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MNI: Jefferson Says Fed On Track To Bring Inflation Down


Federal Reserve Governor Philip Jefferson said Friday the central bank is on track to bring inflation down in his first speech since being nominated for vice chair by President Joe Biden, while acknowledging there has been little progress on core inflation.

"Since peaking last June, [PCE] inflation has declined about 2.75 percentage points — with nearly all the step-down explained by falling energy prices and slowing food prices. The bad news is that there has been little progress on core inflation," he said, noting disinflation in core goods prices is occurring at a slower pace than expected.

Current disinflation has been uneven and slower than liked, but monetary policy affects the economy and inflation with long and varied lags and the full effects of the Fed's rapid tightening are still likely ahead of us, he said. Additionally, tightening in financial conditions is likely to be augmented by the effects on credit conditions from recent strains in the banking sector.

The central bank’s benchmark rate has risen from close to zero at the beginning of last year to a range of 5% to 5.25% and a split has appeared among officials as to whether additional hikes are needed. (See: MNI INTERVIEW: Fed's Barkin 'Very Open' To More Tightening)


Credit conditions are also tightening after the failure of Silicon Valley Bank and others. "Even though it is too early to tell, my view is that these incremental credit restraints will have a mild retardant effect on economic growth because the recent bank failures were isolated and addressed swiftly by aggressive macro- and micro-prudential policy actions," Jefferson said in prepared remarks. There is also "some downside risk that the incremental effect of the credit shock is larger than I expect."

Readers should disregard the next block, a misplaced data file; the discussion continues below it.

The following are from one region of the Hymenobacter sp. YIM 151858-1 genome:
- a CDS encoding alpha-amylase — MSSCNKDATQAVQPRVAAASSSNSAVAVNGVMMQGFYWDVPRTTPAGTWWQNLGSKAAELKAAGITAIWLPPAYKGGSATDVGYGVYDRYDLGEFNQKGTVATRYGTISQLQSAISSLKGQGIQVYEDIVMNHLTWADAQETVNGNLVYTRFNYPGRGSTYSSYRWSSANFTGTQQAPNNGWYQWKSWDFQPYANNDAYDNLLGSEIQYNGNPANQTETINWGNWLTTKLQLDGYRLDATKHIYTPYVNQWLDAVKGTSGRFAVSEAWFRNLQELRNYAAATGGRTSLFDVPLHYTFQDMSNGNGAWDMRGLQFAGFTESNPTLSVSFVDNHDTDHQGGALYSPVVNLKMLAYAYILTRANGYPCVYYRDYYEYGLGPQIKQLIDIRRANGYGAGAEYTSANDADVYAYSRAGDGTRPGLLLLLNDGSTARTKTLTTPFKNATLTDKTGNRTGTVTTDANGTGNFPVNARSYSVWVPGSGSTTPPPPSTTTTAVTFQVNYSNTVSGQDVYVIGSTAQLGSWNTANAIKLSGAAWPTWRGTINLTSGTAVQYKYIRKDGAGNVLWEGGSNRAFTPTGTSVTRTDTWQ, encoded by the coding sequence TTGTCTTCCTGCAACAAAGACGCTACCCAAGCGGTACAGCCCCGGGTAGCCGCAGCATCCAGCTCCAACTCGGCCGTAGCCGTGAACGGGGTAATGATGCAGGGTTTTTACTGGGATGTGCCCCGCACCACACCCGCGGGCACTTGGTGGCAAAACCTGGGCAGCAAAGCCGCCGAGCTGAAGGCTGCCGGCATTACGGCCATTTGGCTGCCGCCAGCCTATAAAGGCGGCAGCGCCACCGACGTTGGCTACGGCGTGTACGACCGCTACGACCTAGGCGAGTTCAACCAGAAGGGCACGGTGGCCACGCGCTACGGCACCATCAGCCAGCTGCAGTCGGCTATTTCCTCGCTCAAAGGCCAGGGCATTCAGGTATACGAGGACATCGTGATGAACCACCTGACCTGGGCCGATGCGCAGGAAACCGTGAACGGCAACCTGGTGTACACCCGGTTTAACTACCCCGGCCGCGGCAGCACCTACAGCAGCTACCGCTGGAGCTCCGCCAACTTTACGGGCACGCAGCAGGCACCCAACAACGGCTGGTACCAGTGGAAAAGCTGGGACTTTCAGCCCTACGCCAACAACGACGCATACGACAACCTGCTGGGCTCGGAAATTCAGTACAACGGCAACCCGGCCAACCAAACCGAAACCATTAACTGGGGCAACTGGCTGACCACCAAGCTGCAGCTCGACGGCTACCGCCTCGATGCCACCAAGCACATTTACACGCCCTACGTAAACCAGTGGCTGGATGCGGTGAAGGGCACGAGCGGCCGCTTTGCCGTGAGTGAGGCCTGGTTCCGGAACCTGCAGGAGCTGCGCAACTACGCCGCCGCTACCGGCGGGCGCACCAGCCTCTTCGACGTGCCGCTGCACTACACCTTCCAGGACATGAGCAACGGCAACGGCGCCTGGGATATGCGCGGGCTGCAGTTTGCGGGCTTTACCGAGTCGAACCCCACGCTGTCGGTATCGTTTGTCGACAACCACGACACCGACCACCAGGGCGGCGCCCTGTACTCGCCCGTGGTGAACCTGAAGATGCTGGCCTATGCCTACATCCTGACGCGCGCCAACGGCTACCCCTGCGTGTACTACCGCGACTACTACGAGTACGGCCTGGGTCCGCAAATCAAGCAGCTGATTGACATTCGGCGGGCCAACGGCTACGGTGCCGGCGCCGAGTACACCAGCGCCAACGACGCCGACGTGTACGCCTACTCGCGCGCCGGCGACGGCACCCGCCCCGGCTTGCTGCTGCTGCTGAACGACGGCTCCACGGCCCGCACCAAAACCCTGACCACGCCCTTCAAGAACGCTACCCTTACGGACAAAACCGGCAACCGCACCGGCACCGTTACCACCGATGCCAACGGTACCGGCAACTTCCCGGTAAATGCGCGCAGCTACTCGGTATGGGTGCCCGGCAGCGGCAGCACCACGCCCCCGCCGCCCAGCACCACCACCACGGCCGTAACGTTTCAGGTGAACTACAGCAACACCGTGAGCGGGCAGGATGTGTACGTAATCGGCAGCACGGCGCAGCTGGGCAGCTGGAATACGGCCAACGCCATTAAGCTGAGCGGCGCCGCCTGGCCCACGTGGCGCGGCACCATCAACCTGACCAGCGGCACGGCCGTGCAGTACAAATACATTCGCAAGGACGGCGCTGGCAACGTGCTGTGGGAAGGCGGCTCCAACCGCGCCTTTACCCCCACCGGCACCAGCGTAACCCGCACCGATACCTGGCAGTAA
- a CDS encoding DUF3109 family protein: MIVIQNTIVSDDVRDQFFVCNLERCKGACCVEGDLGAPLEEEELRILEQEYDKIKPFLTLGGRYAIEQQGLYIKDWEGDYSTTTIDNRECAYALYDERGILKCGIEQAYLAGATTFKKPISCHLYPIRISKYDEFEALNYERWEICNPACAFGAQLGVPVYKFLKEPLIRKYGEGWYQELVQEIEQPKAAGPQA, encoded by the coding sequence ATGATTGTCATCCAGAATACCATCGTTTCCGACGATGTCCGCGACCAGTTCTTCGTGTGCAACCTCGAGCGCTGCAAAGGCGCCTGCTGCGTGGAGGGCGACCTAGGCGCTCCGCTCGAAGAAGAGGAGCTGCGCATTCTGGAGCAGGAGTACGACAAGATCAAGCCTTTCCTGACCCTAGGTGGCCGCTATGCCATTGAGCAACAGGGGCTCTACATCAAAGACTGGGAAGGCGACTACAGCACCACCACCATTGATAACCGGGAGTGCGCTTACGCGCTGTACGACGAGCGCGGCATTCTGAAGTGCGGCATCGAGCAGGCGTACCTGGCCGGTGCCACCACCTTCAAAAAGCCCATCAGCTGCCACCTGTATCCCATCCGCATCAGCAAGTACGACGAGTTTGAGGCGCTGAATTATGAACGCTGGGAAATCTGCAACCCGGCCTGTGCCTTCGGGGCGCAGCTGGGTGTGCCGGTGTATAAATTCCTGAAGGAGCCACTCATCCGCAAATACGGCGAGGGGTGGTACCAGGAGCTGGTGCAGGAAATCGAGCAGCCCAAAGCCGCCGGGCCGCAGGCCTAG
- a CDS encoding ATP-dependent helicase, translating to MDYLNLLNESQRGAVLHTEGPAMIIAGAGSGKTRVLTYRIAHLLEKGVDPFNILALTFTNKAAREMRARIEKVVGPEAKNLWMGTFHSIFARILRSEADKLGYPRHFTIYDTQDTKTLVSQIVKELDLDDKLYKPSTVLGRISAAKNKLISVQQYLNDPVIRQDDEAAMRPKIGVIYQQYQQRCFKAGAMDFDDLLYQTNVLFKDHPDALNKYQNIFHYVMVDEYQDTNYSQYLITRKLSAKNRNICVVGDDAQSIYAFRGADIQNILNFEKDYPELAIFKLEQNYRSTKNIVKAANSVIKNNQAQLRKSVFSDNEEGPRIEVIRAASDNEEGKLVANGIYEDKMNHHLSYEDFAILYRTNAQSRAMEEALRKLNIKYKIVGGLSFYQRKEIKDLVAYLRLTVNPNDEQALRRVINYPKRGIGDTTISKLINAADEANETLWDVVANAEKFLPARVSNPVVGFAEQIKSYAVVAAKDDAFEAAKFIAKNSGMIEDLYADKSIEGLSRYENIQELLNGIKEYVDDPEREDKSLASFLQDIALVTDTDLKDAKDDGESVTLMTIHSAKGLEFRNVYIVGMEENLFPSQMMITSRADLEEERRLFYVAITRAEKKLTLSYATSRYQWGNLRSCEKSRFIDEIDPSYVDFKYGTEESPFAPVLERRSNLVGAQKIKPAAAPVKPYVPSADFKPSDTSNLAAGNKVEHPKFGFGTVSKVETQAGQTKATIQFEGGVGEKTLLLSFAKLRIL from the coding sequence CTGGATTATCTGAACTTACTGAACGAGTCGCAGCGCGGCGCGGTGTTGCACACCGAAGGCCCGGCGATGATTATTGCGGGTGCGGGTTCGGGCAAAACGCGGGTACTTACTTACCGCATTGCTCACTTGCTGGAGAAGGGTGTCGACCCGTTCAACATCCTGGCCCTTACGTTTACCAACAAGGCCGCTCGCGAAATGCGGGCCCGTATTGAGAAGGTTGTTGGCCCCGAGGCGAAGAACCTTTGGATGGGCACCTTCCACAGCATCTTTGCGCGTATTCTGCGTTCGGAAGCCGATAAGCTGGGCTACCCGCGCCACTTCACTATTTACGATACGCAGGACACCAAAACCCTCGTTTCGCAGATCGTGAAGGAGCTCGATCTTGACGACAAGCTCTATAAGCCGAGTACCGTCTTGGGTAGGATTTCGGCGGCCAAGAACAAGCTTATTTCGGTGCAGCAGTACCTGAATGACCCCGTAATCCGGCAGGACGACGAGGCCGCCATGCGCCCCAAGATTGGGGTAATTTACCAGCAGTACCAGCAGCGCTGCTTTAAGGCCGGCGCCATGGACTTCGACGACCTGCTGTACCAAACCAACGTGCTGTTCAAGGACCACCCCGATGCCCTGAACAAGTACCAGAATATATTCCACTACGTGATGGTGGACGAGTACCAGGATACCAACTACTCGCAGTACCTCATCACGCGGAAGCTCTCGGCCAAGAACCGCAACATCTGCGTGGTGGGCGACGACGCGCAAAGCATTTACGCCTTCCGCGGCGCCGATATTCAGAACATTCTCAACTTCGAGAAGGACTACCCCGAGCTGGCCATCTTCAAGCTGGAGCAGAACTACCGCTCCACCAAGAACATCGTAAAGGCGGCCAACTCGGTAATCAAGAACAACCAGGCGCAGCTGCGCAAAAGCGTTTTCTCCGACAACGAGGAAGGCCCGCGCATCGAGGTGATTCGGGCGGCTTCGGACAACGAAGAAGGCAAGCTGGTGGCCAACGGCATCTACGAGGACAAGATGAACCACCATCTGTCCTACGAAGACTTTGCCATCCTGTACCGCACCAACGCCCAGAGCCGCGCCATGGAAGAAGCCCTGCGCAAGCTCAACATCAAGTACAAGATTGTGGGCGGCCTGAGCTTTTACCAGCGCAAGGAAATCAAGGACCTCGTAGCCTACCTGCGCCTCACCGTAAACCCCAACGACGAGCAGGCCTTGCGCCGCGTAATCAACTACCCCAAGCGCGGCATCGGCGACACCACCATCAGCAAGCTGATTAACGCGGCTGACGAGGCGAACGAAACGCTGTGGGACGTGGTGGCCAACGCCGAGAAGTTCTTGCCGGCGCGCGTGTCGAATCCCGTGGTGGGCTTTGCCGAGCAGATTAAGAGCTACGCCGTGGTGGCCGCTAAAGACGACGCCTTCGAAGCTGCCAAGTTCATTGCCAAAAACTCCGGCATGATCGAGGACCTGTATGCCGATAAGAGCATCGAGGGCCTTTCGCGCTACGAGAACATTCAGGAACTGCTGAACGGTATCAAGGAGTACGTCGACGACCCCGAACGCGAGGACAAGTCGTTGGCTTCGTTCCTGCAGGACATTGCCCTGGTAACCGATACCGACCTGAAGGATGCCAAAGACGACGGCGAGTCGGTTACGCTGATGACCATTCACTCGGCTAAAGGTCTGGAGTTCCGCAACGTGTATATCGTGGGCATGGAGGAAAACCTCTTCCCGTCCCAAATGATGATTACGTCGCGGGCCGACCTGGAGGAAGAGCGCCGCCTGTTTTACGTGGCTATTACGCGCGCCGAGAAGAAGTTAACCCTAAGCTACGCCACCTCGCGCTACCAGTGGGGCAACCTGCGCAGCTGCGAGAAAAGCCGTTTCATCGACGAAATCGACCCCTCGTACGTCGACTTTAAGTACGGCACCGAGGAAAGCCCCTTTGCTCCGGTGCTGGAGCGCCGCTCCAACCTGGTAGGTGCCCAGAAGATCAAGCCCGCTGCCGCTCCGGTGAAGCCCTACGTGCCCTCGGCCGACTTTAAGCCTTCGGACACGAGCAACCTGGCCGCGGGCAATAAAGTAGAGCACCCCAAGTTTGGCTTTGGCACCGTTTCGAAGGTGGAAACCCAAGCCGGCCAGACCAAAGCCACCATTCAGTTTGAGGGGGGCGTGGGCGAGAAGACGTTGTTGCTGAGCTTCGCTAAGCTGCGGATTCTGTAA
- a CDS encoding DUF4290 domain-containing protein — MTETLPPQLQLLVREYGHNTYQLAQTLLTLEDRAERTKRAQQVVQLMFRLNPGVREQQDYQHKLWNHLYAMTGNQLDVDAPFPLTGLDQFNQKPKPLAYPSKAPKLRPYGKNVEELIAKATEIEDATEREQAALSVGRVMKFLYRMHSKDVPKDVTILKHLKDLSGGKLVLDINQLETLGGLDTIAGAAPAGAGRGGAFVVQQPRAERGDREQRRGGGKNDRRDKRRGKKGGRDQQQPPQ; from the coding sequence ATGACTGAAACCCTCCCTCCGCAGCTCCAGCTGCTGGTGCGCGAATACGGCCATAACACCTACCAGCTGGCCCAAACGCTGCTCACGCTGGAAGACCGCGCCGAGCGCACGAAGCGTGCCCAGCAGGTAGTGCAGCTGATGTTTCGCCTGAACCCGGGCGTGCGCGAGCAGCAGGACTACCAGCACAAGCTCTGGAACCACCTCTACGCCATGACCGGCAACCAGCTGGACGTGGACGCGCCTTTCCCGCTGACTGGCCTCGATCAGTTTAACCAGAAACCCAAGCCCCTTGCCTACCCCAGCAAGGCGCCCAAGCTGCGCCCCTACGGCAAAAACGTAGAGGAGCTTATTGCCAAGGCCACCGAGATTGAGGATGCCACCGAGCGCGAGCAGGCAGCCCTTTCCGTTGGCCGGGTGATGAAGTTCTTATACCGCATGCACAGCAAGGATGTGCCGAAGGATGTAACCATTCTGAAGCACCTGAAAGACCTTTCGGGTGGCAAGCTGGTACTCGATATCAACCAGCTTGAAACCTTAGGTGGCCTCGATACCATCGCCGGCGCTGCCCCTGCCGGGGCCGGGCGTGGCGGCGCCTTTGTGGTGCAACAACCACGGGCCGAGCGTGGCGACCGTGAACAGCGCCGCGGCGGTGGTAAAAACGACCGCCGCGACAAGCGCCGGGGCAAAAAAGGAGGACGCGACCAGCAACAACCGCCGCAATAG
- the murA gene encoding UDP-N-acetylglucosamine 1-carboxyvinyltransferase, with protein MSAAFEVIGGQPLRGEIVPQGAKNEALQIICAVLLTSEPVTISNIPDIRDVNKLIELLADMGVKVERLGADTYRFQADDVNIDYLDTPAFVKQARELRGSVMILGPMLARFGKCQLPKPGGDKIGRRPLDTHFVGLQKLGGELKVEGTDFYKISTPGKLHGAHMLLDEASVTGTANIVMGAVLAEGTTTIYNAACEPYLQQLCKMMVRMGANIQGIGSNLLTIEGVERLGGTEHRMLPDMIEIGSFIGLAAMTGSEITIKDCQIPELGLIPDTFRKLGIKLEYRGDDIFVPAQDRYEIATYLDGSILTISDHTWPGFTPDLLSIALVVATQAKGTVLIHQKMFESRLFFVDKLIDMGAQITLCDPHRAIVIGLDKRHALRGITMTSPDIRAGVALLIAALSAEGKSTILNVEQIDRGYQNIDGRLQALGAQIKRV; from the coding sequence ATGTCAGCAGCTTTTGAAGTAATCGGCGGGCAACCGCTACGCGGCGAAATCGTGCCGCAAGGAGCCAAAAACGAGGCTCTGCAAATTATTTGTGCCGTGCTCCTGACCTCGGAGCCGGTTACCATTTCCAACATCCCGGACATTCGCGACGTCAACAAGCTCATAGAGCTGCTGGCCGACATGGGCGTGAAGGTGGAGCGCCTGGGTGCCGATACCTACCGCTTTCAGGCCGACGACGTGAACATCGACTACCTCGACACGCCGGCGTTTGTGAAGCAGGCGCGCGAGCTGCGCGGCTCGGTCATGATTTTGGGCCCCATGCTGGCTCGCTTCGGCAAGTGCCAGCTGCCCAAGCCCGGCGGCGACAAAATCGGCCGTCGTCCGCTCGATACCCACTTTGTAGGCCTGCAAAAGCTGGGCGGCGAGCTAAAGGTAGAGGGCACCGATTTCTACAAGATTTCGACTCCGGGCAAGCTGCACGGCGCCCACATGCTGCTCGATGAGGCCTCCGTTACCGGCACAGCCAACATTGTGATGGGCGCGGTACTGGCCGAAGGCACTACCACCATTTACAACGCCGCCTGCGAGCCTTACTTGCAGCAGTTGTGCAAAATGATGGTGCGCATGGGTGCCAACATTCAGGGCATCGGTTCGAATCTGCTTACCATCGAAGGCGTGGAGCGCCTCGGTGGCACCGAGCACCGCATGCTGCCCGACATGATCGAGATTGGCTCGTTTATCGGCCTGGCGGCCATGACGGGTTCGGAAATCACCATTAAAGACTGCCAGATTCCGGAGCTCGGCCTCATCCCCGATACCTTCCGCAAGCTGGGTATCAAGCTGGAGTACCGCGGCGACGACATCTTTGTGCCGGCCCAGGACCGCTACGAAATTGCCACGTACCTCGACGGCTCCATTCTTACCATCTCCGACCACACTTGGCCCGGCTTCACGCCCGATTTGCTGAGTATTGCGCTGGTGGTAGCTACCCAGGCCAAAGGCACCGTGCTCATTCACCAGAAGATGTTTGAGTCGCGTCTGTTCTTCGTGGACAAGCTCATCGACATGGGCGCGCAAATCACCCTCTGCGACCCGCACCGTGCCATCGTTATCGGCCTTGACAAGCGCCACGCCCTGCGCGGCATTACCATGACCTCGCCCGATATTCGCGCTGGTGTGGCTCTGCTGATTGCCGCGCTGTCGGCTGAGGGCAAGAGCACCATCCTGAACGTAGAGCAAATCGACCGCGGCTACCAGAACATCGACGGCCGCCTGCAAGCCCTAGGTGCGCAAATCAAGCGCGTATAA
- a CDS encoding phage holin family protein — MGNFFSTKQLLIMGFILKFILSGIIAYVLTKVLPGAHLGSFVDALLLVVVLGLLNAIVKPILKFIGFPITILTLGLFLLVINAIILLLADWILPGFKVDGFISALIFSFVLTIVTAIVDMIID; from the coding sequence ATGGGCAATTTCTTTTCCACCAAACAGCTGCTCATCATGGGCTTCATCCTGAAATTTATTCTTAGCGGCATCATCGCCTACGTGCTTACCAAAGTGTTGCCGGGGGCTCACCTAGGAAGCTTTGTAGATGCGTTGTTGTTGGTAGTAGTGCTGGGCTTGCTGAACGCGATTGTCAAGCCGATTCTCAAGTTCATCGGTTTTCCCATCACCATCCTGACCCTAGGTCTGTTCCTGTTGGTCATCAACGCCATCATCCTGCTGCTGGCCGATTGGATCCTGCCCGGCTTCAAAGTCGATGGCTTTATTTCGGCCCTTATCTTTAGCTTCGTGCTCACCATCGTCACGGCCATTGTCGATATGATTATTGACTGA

Still, data continue to point to a strong labor market and wage growth has continued to run ahead of the pace consistent with 2% inflation and current trends in productivity growth, he said.

"Looking ahead, last quarter’s growth in consumer spending seems unsustainable," Jefferson said at the Hoover Institution event. "I expect slower consumer spending growth over the remainder of the year in response to tight financial conditions, depressed consumer sentiment, greater uncertainty, and declines in overall household wealth and excess savings."

MNI Washington Bureau | +1 202-371-2121 |
MNI Washington Bureau | +1 202-371-2121 |

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